The issue at this stage isn't market share but wallet share. Boost the Pound value of your average sale, and you boost your cash flow and bottom line. Here's how you can bring in more of those sales.
1. Crunch the numbers. Begin by figuring out the Pound value of your average sale. If you have 20 customers and total sales of £1,000 on a typical day, your average sale is £50. Then you can set a new target and plot your strategy to hit it.
Depending on your business, you might also want to calculate your average sales per hour, day of the week, employee, location, marketing campaign or other variables. Frequently the answers will lead directly to a plan of action. If your numbers are low on Mondays, for example, you can plan special Monday promotions. If one ad typically brings in a £2 sale and another weighs in at £12, you can adjust accordingly.
2. Change your product or service mix. Adding or subtracting to what you sell can help grow your typical ticket size. Take the case of a bakery that had an average sale of just £5. The problem was they offered virtually no higher-priced items. When they added specialty cakes and other premium goods, that figure jumped to £14.
The same effect can sometimes be achieved by dumping lower-priced products. If you sell three different toasters, drop the £35 model and the customer will spend £45 or £55 instead.
3. Bundle your offerings. Encourage customers to spend more by giving them a package deal on multiple products or services. At McDonald's, the bundles are Extra Value Meals that include a starter, fries and a drink. At a car repair shop, it might be a tune-up and lube job rolled into one visit.
You can also bundle your time. One computer repair company that wasn't making enough money charging by the hour started selling services in 10, 20 or 30-hour blocks. That new option yielded higher average sales and ensured return business.
4. Go for the add-on sale . "Do you want fries with that?" is a textbook example, but the same approach works for any business. One lawyer I know started asking whether every client had an up-to-date will. Two out of three didn't. The result was an extra £4,000 in average weekly billings. Later he repeated the feat with living wills.
Another way to drive add-on sales is to create a checklist of related products for a particular kind of purchase. If you're a hardware store, a paint customer might also need brushes and drop cloths. Hand him a checklist and he'll likely walk out with more than a can of Satin White.
5. Create weekly or monthly sales challenges. Focusing your sales team on a particular area for a week or a month can also generate add-on business. When I owned photocopy shops, we pushed colored paper one week and banners the next. Some grocery stores offer specials at the checkout counter to trigger impulse sales.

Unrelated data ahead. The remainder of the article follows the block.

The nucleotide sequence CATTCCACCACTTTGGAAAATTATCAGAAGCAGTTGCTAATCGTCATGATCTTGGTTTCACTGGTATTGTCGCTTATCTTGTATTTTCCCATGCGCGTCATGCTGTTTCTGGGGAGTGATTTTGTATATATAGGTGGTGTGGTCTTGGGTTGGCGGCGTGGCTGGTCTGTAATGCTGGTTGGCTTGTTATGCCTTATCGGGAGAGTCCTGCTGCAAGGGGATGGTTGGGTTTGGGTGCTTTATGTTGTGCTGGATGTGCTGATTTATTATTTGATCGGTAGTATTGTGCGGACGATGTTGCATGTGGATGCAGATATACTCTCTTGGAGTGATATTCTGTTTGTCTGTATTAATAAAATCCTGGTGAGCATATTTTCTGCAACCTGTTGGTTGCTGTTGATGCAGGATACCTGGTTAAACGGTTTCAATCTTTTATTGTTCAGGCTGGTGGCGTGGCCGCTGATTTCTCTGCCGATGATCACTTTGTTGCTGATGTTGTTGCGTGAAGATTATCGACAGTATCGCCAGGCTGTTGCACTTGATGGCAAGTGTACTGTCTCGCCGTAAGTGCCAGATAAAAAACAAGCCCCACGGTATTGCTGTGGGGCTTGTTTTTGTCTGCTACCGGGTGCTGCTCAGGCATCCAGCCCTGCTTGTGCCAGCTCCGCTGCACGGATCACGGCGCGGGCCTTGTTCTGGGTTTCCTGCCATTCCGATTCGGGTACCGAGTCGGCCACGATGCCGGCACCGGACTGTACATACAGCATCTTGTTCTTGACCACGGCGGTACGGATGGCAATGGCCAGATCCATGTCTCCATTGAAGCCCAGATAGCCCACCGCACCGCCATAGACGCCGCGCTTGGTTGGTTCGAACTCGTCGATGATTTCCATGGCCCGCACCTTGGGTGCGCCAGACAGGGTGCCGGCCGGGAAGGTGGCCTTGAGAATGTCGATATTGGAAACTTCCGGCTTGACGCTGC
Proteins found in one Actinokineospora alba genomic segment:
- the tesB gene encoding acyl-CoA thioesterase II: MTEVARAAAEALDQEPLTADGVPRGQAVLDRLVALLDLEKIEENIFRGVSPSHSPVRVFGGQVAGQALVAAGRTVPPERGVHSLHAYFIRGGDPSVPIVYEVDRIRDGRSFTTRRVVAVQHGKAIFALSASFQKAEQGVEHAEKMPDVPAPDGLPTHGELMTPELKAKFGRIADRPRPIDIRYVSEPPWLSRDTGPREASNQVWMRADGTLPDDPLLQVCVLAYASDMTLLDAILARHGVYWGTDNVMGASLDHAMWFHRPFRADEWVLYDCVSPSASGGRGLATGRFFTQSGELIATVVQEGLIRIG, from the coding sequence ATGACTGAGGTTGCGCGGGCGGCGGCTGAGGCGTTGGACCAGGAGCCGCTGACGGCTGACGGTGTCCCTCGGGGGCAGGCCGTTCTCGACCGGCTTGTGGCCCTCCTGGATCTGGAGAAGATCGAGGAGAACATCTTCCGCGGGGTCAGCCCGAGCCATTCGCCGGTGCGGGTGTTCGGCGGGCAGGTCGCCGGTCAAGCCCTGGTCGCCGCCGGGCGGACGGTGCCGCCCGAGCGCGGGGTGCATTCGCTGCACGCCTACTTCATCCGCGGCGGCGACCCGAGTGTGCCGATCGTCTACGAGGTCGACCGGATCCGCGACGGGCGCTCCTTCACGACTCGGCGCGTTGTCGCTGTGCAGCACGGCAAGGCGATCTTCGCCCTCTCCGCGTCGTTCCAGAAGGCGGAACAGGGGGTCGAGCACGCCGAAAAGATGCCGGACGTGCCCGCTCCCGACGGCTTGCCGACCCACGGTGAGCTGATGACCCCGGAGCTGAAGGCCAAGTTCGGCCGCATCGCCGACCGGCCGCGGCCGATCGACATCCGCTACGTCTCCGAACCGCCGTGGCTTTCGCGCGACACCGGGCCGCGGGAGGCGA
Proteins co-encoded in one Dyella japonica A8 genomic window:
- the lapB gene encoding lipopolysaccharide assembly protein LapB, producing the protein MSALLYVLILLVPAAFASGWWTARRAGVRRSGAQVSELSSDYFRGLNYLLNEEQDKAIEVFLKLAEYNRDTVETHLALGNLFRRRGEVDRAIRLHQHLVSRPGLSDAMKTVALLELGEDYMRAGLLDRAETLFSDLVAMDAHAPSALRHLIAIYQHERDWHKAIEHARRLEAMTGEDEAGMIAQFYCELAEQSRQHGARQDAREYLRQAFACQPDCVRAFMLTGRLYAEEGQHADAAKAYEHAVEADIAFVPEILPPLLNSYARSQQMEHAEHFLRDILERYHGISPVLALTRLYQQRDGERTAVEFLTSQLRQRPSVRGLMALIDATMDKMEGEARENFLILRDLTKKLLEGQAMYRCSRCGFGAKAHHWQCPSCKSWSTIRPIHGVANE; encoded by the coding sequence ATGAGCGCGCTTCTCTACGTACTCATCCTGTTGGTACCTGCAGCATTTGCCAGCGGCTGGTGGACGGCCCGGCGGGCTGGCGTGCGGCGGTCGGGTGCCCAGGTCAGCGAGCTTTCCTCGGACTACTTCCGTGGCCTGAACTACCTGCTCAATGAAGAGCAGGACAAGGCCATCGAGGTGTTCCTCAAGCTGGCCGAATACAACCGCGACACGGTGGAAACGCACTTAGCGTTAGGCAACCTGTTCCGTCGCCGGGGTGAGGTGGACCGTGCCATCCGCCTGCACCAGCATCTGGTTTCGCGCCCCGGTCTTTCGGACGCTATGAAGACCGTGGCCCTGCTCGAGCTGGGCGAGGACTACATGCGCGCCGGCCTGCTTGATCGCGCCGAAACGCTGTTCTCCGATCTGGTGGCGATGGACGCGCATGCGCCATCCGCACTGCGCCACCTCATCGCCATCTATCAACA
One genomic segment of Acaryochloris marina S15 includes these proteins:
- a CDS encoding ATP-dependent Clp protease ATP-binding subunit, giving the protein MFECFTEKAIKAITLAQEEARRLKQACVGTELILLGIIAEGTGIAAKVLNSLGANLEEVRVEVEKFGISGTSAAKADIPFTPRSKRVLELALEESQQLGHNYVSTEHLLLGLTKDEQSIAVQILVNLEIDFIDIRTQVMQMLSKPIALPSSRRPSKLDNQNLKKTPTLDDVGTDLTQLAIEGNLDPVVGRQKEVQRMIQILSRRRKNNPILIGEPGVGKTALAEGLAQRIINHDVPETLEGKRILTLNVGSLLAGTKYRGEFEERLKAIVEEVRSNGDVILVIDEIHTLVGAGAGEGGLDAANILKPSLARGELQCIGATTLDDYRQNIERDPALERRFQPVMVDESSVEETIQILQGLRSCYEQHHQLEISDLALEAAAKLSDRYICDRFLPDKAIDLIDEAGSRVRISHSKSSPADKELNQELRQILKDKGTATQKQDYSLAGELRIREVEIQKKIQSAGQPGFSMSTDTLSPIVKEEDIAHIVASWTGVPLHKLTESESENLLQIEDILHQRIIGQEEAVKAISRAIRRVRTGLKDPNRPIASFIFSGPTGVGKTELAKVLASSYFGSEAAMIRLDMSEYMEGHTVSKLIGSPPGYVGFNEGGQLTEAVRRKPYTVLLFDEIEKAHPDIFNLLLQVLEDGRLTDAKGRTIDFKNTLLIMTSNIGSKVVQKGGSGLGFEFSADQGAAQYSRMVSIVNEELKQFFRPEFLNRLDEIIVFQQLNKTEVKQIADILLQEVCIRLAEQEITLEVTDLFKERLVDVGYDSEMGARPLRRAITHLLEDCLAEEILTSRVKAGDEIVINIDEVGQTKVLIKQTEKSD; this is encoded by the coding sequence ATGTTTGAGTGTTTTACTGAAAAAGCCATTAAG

6. Take hidden products or services out of the shadows. I once coached an insurance broker who sold only 1.27 policies per customer despite offering more than 14 types of insurance. A survey revealed that most clients didn't know he sold those products. He was failing to show his entire hand. Signage, newsletters and other tactics can help.
7. Train your staff to make the higher pound sale. Sometimes simply making staff aware of your target sale value will help you get there. If they're just selling what the customer came in for, you're not going to hit your numbers. Tell them what you're looking for, and then give them the tools to achieve it.
8. Raise your prices. If you're just opening your doors, price your products or services on the high side and figure out how to offer more value. Being the cheapest isn't necessarily going to pay the bills, and you'll be left high and dry when a competitor beats your price.
If you've been in business for a while, don't be afraid to bump up your prices by 5 or 10 percent. Most customers won't care (You don't stop going to your local Starbucks or your hair salon when they raise their rates.) And you'll increase your margins, so a few lost customers won't make a difference.
By using tactics like these to maximize every transaction, you help keep the cash flowing while you're getting your business off the ground. Once you're airborne, these same strategies can develop your flight plan for generating peak profits. Master the art of supersizing your sales early, and it will pay off many times over.
By Brad Sugars writer for Entrepreneur magazine. To read more interesting articles like this visit www.taxaffinity.com/blog. Please feel free to comment and share this article with your friends.